Weak Neck Fail

 repair guitar neck

This is a particularly handsome Heritage 535. It would be even more handsome if it were in one piece instead of two, though. The neck's come off and a little bit of investigation shows that it never stood a chance. This neck joint was weak from the start.

These joints are referred to as 'mortice and tenon' joints. In this case, the tenon (the bit at the end of the neck) was too small for the mortice (the 'pocket' in the body). As well as having a relatively large shim on one side, the tenon didn't make contact with the bottom of the pocket. There's an gap of a couple of millimetres between the two.

You can see the circled bits in the image. On the left is a chunk of mahogany from the tenon that's split off and the glue line is visible on the right. You can see the gap.

That gap means no glue joint there. Only the sides are glued (well, those and the 'face' of the joint but that's not providing a lot of strength).

This is a weak neck joint that was much more prone to fail that it ought to have been.

Rather than just gluing it back together, I'm going to build up the tenon to get this joint to where it should have been from the factory.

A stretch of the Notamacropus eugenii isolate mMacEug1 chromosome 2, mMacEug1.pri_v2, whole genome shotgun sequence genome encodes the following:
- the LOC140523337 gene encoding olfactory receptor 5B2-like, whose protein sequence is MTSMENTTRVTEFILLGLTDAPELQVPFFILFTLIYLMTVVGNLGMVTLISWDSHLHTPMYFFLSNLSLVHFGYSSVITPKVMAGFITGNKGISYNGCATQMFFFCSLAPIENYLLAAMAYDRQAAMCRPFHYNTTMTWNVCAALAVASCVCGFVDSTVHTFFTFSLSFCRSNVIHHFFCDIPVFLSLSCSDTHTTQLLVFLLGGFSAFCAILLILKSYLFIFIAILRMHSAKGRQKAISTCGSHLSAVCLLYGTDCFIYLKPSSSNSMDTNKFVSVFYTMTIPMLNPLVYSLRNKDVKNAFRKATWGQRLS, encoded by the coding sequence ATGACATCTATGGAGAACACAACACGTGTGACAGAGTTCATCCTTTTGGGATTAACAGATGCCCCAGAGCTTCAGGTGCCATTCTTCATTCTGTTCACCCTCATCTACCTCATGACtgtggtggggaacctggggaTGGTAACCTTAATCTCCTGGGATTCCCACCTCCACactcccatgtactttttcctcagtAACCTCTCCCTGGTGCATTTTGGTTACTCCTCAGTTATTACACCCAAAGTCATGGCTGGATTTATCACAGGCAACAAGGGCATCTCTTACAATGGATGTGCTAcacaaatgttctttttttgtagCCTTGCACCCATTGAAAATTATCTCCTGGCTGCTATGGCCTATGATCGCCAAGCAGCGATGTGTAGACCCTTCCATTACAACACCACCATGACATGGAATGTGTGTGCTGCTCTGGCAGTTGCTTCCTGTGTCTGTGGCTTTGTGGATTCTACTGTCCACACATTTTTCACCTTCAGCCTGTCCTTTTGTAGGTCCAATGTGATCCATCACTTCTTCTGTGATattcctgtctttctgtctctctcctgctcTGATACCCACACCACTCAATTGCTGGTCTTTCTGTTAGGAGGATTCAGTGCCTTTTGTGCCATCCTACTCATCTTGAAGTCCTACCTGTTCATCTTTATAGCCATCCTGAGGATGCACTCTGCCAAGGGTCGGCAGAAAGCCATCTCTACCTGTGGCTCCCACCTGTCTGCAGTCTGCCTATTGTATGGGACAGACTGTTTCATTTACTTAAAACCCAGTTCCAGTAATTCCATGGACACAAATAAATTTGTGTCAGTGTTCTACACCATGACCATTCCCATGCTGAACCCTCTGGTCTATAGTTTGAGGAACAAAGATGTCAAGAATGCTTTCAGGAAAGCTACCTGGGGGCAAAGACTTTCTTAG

guitar neck tenon break
 neck joint failure repair

First off, that little chunk of mahogany that's still glued to the side of the neck pocket has to be removed and glued back to the neck tenon. Once that's done, I nab a new bit of mahogany and thickness it so that it will fill the gap.

In the right photo, you can see I've glued this on and cut it to match the shape of the existing tenon. The thickness of the added wood gives you an indication of how much of a gap there was.

 fix guitar neck joint
 repair guitar tenon joint

I removed the old glue from both parts and re-glued the neck to the body. Because the break was quite clean, only a little touch-up work was required to get the guitar looking its best.

This repair looks good and, importantly, has actually resulted in a better, more sound, neck joint than when it left the factory.